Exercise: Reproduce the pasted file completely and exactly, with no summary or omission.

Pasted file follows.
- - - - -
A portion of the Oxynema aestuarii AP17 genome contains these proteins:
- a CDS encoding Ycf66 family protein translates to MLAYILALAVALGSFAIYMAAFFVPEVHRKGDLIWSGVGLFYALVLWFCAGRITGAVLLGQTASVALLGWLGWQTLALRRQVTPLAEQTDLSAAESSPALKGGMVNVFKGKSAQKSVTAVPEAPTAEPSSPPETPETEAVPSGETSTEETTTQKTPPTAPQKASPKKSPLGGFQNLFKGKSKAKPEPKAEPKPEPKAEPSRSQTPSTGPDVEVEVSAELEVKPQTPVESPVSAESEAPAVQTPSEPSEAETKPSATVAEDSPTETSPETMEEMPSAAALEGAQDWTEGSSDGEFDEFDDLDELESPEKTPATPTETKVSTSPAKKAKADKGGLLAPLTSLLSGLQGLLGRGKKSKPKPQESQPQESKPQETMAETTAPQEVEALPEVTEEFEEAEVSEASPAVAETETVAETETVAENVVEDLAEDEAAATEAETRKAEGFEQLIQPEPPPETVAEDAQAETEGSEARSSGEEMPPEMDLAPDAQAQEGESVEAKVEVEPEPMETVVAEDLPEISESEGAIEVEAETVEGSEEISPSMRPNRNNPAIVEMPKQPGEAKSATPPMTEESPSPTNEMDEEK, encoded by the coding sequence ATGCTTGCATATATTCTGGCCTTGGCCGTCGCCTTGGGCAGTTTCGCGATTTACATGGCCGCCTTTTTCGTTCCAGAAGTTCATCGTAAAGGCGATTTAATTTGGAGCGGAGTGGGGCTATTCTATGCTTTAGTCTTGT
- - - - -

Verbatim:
A portion of the Oxynema aestuarii AP17 genome contains these proteins:
- a CDS encoding Ycf66 family protein translates to MLAYILALAVALGSFAIYMAAFFVPEVHRKGDLIWSGVGLFYALVLWFCAGRITGAVLLGQTASVALLGWLGWQTLALRRQVTPLAEQTDLSAAESSPALKGGMVNVFKGKSAQKSVTAVPEAPTAEPSSPPETPETEAVPSGETSTEETTTQKTPPTAPQKASPKKSPLGGFQNLFKGKSKAKPEPKAEPKPEPKAEPSRSQTPSTGPDVEVEVSAELEVKPQTPVESPVSAESEAPAVQTPSEPSEAETKPSATVAEDSPTETSPETMEEMPSAAALEGAQDWTEGSSDGEFDEFDDLDELESPEKTPATPTETKVSTSPAKKAKADKGGLLAPLTSLLSGLQGLLGRGKKSKPKPQESQPQESKPQETMAETTAPQEVEALPEVTEEFEEAEVSEASPAVAETETVAETETVAENVVEDLAEDEAAATEAETRKAEGFEQLIQPEPPPETVAEDAQAETEGSEARSSGEEMPPEMDLAPDAQAQEGESVEAKVEVEPEPMETVVAEDLPEISESEGAIEVEAETVEGSEEISPSMRPNRNNPAIVEMPKQPGEAKSATPPMTEESPSPTNEMDEEK, encoded by the coding sequence ATGCTTGCATATATTCTGGCCTTGGCCGTCGCCTTGGGCAGTTTCGCGATTTACATGGCCGCCTTTTTCGTTCCAGAAGTTCATCGTAAAGGCGATTTAATTTGGAGCGGAGTGGGGCTATTCTATGCTTTAGTCTTGT